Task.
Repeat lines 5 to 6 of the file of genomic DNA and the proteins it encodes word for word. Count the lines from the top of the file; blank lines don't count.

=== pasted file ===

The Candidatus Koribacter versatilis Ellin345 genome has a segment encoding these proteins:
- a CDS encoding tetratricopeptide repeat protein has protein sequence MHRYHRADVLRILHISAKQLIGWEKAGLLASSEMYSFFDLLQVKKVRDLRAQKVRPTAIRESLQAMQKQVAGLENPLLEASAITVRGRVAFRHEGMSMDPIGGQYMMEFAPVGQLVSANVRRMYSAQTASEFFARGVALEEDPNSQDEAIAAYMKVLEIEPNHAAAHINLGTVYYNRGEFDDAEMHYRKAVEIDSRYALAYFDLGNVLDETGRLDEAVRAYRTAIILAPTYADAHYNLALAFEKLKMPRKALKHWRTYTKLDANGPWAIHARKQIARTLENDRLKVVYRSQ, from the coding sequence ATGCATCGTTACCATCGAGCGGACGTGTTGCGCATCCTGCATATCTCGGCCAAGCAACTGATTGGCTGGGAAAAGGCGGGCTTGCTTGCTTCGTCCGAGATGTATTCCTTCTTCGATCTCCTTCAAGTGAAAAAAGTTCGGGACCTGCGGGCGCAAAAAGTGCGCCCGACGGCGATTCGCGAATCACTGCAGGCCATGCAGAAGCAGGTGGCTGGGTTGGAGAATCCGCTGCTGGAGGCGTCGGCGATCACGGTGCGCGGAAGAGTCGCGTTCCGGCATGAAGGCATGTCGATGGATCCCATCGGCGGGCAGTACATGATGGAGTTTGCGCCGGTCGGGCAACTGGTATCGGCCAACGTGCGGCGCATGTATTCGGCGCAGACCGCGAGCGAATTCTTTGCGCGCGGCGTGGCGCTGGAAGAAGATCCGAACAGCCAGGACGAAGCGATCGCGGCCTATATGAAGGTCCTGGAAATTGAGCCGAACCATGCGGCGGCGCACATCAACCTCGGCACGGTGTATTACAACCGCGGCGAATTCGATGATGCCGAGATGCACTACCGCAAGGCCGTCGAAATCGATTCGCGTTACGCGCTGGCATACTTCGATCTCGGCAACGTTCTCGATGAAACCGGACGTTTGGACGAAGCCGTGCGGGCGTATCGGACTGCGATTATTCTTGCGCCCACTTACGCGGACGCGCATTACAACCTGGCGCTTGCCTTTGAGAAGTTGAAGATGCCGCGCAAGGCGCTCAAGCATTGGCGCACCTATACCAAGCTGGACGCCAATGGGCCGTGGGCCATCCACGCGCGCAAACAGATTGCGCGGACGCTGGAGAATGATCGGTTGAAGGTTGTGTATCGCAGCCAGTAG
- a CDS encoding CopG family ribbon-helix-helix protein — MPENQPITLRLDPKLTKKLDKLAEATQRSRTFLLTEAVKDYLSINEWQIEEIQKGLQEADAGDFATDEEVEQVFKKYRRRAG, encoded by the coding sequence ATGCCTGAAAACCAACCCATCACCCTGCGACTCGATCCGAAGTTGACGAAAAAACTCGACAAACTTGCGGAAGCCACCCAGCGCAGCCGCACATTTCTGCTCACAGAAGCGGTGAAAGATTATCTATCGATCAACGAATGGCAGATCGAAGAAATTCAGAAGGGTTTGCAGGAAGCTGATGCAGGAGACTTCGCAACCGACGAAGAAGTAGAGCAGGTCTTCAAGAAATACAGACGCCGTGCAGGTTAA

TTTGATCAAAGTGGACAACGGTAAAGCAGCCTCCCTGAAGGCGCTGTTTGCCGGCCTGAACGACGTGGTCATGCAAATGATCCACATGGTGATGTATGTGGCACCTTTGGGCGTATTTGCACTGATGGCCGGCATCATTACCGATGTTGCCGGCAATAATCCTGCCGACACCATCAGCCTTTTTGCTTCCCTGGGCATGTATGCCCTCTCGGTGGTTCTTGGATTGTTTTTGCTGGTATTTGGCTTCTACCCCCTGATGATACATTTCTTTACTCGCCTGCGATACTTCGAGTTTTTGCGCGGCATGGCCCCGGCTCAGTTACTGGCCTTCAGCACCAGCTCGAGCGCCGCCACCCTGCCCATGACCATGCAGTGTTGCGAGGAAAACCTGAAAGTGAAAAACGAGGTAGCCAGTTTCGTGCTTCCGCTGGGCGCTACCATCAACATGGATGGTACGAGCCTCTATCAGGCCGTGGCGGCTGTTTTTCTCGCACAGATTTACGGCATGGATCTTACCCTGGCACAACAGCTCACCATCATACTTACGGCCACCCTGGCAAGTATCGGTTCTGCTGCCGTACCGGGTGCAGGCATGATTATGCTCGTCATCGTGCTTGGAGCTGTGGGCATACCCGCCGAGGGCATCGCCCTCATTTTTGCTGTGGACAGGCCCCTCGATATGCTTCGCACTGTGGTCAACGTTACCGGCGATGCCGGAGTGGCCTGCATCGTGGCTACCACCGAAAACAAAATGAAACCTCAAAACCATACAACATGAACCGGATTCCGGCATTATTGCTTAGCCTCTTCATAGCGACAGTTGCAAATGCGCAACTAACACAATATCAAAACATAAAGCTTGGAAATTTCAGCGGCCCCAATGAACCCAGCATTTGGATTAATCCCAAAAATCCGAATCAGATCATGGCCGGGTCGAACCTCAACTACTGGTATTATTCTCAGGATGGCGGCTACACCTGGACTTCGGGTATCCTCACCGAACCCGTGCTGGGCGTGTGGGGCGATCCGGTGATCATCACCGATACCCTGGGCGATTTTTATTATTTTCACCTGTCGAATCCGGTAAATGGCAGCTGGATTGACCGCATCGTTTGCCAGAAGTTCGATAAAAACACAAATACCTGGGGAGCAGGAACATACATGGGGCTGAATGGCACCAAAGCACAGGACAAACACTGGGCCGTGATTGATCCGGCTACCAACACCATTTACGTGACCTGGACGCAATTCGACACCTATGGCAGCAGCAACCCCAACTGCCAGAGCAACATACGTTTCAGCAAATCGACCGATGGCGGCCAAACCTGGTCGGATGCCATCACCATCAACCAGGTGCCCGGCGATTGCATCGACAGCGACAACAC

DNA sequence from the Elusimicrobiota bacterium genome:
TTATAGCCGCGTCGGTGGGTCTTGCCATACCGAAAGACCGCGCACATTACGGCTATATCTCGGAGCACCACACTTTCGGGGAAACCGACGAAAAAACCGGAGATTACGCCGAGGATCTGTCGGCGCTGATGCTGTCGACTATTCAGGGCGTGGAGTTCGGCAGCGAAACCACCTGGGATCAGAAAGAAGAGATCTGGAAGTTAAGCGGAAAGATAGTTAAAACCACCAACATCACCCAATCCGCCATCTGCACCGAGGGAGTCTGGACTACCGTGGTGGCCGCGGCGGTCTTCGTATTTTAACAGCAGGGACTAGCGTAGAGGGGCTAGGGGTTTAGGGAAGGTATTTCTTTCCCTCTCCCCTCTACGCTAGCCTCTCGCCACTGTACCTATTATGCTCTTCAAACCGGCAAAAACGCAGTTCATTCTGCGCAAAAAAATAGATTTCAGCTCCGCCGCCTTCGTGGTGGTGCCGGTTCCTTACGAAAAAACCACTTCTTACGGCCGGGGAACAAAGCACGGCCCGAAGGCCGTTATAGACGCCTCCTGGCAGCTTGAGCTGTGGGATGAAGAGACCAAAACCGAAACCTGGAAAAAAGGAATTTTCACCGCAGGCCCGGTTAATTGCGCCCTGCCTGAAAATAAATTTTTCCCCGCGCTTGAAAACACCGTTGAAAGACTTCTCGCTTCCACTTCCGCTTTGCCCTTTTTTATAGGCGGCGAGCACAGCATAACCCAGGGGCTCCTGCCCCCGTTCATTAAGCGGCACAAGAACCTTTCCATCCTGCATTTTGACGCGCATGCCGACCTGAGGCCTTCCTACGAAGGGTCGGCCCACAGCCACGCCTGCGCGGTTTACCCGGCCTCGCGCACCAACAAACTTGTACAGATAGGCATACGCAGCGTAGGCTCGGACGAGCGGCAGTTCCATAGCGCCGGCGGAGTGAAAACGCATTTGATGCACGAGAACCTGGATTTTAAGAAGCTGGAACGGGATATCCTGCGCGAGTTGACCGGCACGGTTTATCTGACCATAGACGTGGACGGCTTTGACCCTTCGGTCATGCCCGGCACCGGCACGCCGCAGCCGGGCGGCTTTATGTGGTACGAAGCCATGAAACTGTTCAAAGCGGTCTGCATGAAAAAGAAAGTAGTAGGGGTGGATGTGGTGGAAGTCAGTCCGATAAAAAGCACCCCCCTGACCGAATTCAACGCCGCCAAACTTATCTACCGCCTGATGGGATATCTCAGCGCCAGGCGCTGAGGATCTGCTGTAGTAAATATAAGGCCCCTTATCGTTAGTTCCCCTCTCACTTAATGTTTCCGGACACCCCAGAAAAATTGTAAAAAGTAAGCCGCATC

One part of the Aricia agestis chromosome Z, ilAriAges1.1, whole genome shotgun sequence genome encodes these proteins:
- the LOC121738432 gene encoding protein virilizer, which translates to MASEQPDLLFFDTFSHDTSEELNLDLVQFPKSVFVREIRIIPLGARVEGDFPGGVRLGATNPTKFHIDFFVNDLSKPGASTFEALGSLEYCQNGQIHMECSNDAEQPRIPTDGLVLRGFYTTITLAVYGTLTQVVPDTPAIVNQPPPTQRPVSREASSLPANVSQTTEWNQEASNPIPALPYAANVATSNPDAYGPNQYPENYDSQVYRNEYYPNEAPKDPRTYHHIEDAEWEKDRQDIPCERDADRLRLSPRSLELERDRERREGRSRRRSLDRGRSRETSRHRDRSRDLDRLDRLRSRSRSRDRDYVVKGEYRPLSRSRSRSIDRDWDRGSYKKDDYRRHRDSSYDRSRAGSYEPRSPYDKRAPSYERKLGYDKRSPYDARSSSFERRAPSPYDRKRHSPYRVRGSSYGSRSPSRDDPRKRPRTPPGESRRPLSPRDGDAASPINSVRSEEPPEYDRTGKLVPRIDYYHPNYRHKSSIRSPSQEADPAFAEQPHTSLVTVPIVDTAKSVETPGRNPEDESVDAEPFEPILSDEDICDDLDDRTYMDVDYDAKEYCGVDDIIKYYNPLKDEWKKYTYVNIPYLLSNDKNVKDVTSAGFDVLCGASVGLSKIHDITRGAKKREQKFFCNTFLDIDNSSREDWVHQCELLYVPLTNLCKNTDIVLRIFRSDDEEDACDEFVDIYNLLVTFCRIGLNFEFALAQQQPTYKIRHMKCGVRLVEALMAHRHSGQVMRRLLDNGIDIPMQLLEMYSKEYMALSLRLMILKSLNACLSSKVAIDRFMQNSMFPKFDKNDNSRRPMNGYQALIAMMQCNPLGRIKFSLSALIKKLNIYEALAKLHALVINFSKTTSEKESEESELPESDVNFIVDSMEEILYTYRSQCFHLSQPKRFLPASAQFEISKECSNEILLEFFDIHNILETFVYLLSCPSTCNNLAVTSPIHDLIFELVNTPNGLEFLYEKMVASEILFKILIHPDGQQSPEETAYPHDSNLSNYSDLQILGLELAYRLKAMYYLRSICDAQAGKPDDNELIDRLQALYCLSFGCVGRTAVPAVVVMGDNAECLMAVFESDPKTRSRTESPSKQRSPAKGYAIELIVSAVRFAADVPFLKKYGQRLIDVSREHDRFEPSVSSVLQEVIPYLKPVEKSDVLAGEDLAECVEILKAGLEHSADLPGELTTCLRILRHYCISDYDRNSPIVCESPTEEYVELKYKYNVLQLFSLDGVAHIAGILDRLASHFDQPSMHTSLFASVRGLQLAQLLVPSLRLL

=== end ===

DNA sequence from the Elusimicrobiota bacterium genome:
TTATAGCCGCGTCGGTGGGTCTTGCCATACCGAAAGACCGCGCACATTACGGCTATATCTCGGAGCACCACACTTTCGGGGAAACCGACGAAAAAACCGGAGATTACGCCGAGGATCTGTCGGCGCTGATGCTGTCGACTATTCAGGGCGTGGAGTTCGGCAGCGAAACCACCTGGGATCAGAAAGAAGAGATCTGGAAGTTAAGCGGAAAGATAGTTAAAACCACCAACATCACCCAATCCGCCATCTGCACCGAGGGAGTCTGGACTACCGTGGTGGCCGCGGCGGTCTTCGTATTTTAACAGCAGGGACTAGCGTAGAGGGGCTAGGGGTTTAGGGAAGGTATTTCTTTCCCTCTCCCCTCTACGCTAGCCTCTCGCCACTGTACCTATTATGCTCTTCAAACCGGCAAAAACGCAGTTCATTCTGCGCAAAAAAATAGATTTCAGCTCCGCCGCCTTCGTGGTGGTGCCGGTTCCTTACGAAAAAACCACTTCTTACGGCCGGGGAACAAAGCACGGCCCGAAGGCCGTTATAGACGCCTCCTGGCAGCTTGAGCTGTGGGATGAAGAGACCAAAACCGAAACCTGGAAAAAAGGAATTTTCACCGCAGGCCCGGTTAATTGCGCCCTGCCTGAAAATAAATTTTTCCCCGCGCTTGAAAACACCGTTGAAAGACTTCTCGCTTCCACTTCCGCTTTGCCCTTTTTTATAGGCGGCGAGCACAGCATAACCCAGGGGCTCCTGCCCCCGTTCATTAAGCGGCACAAGAACCTTTCCATCCTGCATTTTGACGCGCATGCCGACCTGAGGCCTTCCTACGAAGGGTCGGCCCACAGCCACGCCTGCGCGGTTTACCCGGCCTCGCGCACCAACAAACTTGTACAGATAGGCATACGCAGCGTAGGCTCGGACGAGCGGCAGTTCCATAGCGCCGGCGGAGTGAAAACGCATTTGATGCACGAGAACCTGGATTTTAAGAAGCTGGAACGGGATATCCTGCGCGAGTTGACCGGCACGGTTTATCTGACCATAGACGTGGACGGCTTTGACCCTTCGGTCATGCCCGGCACCGGCACGCCGCAGCCGGGCGGCTTTATGTGGTACGAAGCCATGAAACTGTTCAAAGCGGTCTGCATGAAAAAGAAAGTAGTAGGGGTGGATGTGGTGGAAGTCAGTCCGATAAAAAGCACCCCCCTGACCGAATTCAACGCCGCCAAACTTATCTACCGCCTGATGGGATATCTCAGCGCCAGGCGCTGAGGATCTGCTGTAGTAAATATAAGGCCCCTTATCGTTAGTTCCCCTCTCACTTAATGTTTCCGGACACCCCAGAAAAATTGTAAAAAGTAAGCCGCATC